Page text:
- Augustine: A New Biography
The subtitle of this new life of Augustine announces a biography. It is both that and rather more. Before O'Donnell's Augustine, there were two big standard works on Augustine's life. Peter Brown's now-classic Augustine of Hippo first appeared in the 1960's. It was a spectacular and pathbreaking work of genius written by a young man who was then only in his early thirties. Not without good reason does O'Donnell himself laud Brown as "Augustine's best biographer" (p. 73). Brown's Augustine appeared again at the turn of the millennium, with reconsiderations [End Page 132] that looked back on the author's original work from the perspective of a half-century of changes in which Brown himself had a large part. Then Serge Lancel's Saint Augustin appeared just before the turn of the millennium, first in French and then, within three years, in an English translation—a biography whose extraordinary quality was assured by the author's incomparable command of the whole range of ancient North African history. Whereas Brown's work set Augustine's life in the context of the development of Late Antique culture and thought, Lancel offered a more strictly biographical perspective that placed the man more firmly than ever in his African homeland and culture.
O'Donnell's Augustine is not like either of these now-classic lives. His Augustine is not set in any context. Instead, the reader is taken for a sometimes breathtaking ride, invited to sense the forces involved in making the man from the inside out. The "more" that the reader gets is a postmodern rush. We feel the depression and anxiety, the rage and anguish of a man living his driven life of success and failure. Patently influenced by cybernetics, virtual and deconstructive currents, this Augustine is not a neat narrative retold in careful chronological order. It is a critical inspection that strives to break down the pieces of personality (p. 84). In the postscript that has appeared with the paperback version (2006, p. 7), the author confesses that he had toyed with the subtitle of "An Antibiography," much in the manner that my clothing has sometimes been derided as an Antifashion, I suppose. The result is anything but neat or intended to satisfy.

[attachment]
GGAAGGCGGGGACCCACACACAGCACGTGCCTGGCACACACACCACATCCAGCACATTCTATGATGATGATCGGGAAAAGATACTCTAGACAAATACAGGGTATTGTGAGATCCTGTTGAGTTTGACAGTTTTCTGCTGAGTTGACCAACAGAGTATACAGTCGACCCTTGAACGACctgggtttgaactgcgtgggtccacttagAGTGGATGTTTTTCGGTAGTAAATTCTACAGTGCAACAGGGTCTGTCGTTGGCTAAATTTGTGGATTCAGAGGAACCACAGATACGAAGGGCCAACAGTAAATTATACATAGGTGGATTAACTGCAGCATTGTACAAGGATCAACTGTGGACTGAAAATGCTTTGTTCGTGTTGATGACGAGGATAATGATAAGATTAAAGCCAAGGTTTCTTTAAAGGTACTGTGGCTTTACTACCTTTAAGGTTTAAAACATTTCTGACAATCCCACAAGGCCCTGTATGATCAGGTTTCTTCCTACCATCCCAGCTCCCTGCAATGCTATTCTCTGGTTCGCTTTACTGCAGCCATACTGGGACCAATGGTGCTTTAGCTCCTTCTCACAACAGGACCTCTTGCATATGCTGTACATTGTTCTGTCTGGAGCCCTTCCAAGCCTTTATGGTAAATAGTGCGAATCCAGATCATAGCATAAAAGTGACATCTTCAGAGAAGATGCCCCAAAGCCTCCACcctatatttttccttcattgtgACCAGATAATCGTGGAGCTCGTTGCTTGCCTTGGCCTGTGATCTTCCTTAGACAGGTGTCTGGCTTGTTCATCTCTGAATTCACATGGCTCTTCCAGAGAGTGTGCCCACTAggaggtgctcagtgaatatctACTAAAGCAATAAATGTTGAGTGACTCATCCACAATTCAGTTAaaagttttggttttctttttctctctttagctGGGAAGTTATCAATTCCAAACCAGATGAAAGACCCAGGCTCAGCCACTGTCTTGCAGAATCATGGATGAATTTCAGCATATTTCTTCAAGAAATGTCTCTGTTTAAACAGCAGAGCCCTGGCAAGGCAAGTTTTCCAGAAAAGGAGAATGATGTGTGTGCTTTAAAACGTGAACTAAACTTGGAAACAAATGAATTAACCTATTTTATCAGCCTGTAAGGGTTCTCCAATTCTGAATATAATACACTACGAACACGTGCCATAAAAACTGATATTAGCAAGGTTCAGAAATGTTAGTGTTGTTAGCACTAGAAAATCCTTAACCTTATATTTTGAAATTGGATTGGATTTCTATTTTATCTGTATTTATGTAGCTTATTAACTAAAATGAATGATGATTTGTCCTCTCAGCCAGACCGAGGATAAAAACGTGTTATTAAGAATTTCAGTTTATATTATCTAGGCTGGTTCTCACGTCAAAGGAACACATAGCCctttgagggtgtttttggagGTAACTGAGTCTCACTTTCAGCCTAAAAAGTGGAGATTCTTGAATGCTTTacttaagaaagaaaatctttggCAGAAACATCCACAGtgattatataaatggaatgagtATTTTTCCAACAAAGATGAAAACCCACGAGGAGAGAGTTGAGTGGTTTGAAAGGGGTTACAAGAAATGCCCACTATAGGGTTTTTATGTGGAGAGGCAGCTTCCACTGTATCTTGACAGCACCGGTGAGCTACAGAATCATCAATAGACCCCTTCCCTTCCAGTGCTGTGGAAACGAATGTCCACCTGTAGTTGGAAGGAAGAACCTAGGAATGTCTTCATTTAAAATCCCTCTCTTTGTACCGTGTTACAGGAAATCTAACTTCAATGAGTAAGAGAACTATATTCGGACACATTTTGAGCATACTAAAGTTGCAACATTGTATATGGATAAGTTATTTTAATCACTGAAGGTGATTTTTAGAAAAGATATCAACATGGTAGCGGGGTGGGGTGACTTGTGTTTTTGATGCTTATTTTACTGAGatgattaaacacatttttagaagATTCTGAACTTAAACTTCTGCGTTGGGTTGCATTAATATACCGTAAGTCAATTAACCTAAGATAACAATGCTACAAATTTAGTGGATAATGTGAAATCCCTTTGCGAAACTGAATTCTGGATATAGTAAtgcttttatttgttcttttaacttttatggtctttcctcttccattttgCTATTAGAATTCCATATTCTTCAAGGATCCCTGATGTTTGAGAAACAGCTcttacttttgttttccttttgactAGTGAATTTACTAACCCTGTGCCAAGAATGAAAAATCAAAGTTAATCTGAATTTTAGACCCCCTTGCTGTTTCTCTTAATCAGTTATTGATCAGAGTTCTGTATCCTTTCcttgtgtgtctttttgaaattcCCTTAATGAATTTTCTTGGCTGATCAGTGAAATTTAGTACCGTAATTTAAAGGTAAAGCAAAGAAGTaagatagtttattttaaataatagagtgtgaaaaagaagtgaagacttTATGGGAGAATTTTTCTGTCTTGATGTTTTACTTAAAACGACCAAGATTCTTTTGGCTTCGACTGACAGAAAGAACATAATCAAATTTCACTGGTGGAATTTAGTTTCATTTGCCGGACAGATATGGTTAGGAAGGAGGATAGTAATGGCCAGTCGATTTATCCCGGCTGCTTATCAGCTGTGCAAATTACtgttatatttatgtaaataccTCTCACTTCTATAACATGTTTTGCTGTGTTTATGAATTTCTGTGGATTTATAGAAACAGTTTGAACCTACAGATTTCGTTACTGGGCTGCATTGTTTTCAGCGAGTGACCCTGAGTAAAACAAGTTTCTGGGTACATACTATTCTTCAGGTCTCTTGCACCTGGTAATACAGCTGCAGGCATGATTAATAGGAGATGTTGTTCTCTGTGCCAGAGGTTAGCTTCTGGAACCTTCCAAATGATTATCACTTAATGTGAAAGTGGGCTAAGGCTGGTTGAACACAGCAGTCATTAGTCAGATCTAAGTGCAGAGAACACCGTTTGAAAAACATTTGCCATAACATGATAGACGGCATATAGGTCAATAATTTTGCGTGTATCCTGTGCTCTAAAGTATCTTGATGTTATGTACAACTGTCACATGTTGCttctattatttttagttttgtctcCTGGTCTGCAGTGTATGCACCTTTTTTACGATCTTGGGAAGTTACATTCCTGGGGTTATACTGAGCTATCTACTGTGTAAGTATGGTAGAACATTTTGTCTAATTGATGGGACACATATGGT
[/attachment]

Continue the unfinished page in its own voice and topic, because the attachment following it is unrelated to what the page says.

O'Donnell's Augustine is a site of immense talent, huge ambition, and great frustrations whose self-fashioning, down to the center of the famous conversion, was deliberately constructed in his Confessions. Alert to the stratagems of deliberate amnesia and fiction, there is a constant drive to interrogate the subject. What is it that Augustine is not telling us? And why? In a man who was so attuned to his increasing celebrity, the tactic is useful and produces better insights. Moved by a hermeneutic of suspicion, O'Donnell is determined not to be seduced or hypnotized by his subject's words. In his prying apart, he does not shrink from imaginative reconstructions, fictional biographies, and counterfactual scenarios that might well make an Edmund Morris blush (e.g., pp. 51-52, 80-81, 171-172, 205-207, 230-231). He brings into the glare of his spotlight experiences that Augustine most wants us not to see—amongst others, his eleven (not nine, as he minimized) years as a devoted Manichee, and his beloved mother's involvement in the Donatist church. The personal story is set against a deep cultural background: the making of sermons, the writing of letters, the quality and knowledge of Latin, Greek, and Punic, and the complex and rapidly evolving template of late antique social relations.
O'Donnell warns us, as we might expect, not to take the power of late paganism as gravely as it is presented to us: "Christian parody and polemic is taken too seriously" (p. 189). The fright of a great religious threat was needed in the forging of a new Christianity in the late fourth century. The polemics did serve one great end and personal success: "Augustine's part in shaping catholic identity was...